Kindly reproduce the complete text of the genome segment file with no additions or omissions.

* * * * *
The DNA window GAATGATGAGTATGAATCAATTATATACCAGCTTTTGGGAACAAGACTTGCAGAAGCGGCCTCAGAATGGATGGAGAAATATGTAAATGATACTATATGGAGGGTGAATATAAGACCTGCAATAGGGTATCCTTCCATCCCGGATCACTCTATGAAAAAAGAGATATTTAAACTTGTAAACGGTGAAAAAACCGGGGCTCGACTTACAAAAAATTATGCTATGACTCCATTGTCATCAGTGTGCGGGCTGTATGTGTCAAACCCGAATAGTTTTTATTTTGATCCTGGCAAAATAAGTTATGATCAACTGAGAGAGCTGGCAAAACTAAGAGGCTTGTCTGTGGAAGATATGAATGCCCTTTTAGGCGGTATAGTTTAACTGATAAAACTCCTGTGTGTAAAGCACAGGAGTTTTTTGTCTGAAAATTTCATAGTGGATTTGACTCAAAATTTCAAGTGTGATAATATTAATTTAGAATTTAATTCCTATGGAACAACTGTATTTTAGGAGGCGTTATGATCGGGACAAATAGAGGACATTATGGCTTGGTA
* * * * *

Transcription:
The DNA window GAATGATGAGTATGAATCAATTATATACCAGCTTTTGGGAACAAGACTTGCAGAAGCGGCCTCAGAATGGATGGAGAAATATGTAAATGATACTATATGGAGGGTGAATATAAGACCTGCAATAGGGTATCCTTCCATCCCGGATCACTCTATGAAAAAAGAGATATTTAAACTTGTAAACGGTGAAAAAACCGGGGCTCGACTTACAAAAAATTATGCTATGACTCCATTGTCATCAGTGTGCGGGCTGTATGTGTCAAACCCGAATAGTTTTTATTTTGATCCTGGCAAAATAAGTTATGATCAACTGAGAGAGCTGGCAAAACTAAGAGGCTTGTCTGTGGAAGATATGAATGCCCTTTTAGGCGGTATAGTTTAACTGATAAAACTCCTGTGTGTAAAGCACAGGAGTTTTTTGTCTGAAAATTTCATAGTGGATTTGACTCAAAATTTCAAGTGTGATAATATTAATTTAGAATTTAATTCCTATGGAACAACTGTATTTTAGGAGGCGTTATGATCGGGACAAATAGAGGACATTATGGCTTGGTA